OPPONENTS of the legalisation of same-sex marriage have reiterated the Federal Government should be the only legislator on the matter.
NSW MP Greg Donnelly (pictured) warned “the battle over the meaning of marriage has clearly moved from the Commonwealth Parliament to state and territory legislatures”.
His comments came as debate in the NSW Parliament on a proposed bill to create a state-based same-sex marriage law opened on October 28.
He said the proposal was “fundamentally flawed” and asked whether Australians wanted “up to nine different laws governing marriage in Australia”.
“The proposal seems to sweep aside what the Commonwealth Parliament has done to create a clear and consistent set of laws that apply to marriage,” Mr Donnelly said.
“The Marriage Act was never intended to be a partial or qualified codification of Australian law relating to marriage. It was and is a national law for marriage in Australia.”
Australian Marriage Forum and the Australian Christian Lobby have welcomed the defeat of a same-sex marriage motion in Tasmania’s Parliament on October 29. AMF president Dr David van Gend also called for a national referendum on same-sex marriage.
“All Australians should receive a conscience vote on this proposed revolution in marriage and family, with its legislative creation of generations of motherless or fatherless children,” he said.
ACL’s Tasmanian director Mark Brown said the defeat of the same-sex marriage motion in the Tasmanian Upper House “should send a clear message that it’s time to move on from this tiresome debate”.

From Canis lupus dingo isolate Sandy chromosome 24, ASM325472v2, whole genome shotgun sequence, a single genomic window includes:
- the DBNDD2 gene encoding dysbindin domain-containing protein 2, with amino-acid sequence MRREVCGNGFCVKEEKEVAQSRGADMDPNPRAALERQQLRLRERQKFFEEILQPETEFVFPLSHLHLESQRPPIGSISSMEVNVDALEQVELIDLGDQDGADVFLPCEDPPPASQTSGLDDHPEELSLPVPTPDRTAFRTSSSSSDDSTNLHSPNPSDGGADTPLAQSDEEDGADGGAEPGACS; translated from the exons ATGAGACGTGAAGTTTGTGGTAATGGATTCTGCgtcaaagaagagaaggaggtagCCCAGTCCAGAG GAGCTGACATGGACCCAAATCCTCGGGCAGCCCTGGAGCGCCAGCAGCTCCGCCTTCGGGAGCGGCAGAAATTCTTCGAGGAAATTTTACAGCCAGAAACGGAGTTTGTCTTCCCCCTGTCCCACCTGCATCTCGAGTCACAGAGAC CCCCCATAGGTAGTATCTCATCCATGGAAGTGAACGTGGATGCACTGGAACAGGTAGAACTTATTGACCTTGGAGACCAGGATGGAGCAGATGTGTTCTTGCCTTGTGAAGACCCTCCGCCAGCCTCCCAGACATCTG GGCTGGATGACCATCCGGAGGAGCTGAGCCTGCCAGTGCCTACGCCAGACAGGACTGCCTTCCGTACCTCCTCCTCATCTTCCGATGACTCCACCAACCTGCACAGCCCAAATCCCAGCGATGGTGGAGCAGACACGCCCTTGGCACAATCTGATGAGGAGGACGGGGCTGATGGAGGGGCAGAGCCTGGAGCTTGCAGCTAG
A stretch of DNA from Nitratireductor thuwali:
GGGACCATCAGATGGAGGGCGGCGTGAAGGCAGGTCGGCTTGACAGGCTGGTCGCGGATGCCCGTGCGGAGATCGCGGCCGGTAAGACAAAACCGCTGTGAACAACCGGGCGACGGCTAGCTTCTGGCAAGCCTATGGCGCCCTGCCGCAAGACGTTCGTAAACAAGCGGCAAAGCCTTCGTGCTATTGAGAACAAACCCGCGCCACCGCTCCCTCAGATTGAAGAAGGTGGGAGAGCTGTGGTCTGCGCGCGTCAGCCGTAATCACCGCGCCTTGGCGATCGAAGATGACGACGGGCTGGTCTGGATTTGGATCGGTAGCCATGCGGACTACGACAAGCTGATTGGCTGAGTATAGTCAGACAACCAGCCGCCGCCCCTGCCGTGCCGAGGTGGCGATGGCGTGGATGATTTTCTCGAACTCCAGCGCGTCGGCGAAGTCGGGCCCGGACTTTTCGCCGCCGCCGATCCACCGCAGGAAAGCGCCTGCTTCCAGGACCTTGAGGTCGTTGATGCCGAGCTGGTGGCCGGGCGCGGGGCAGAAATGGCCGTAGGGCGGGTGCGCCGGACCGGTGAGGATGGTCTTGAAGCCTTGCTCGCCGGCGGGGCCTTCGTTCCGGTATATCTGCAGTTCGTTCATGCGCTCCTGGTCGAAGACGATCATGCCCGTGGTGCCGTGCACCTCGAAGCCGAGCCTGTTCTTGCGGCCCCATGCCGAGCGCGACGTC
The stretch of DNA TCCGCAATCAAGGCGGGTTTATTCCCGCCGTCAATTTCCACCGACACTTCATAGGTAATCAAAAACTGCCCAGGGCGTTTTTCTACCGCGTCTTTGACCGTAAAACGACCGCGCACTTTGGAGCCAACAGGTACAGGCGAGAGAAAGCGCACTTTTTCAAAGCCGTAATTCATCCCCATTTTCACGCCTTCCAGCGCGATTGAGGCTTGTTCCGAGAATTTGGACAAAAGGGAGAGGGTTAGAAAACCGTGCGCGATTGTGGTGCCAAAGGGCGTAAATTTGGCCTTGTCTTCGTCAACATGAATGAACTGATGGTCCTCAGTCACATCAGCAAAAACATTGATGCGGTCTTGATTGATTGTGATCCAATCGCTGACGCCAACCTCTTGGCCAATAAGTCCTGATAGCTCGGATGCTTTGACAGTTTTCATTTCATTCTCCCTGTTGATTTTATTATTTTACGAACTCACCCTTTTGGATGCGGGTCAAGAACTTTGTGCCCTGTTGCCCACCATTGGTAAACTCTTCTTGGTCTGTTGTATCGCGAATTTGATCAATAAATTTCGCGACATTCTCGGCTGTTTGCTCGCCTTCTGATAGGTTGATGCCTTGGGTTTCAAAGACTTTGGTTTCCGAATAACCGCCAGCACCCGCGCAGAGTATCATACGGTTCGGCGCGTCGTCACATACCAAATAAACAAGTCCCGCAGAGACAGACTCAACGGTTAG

“This legislation was defeated in the parliament only last year. “This debate has become wearisome.
“It is a low-order priority for the majority of Australians and it is time to move on.
“There is no discrimination in Tasmanian law against same-sex couples – there is no need to redefine marriage.”
In the ACT, the Marriage Equality (Same-Sex) Bill 2013 passed nine votes to eight on October 22.
The Federal Government lodged its writ of summons against the ACT Government in the High Court, a day after the national capital’s Legislative Assembly’s vote.
Prime Minister Tony Abbott said his Government’s challenge to the legislation was not about the morality of the issue despite his personal opposition to gay marriage. He also warned anyone planning to marry under the ACT’s new same-sex marriage laws to wait for the High Court to rule whether the legislation was valid.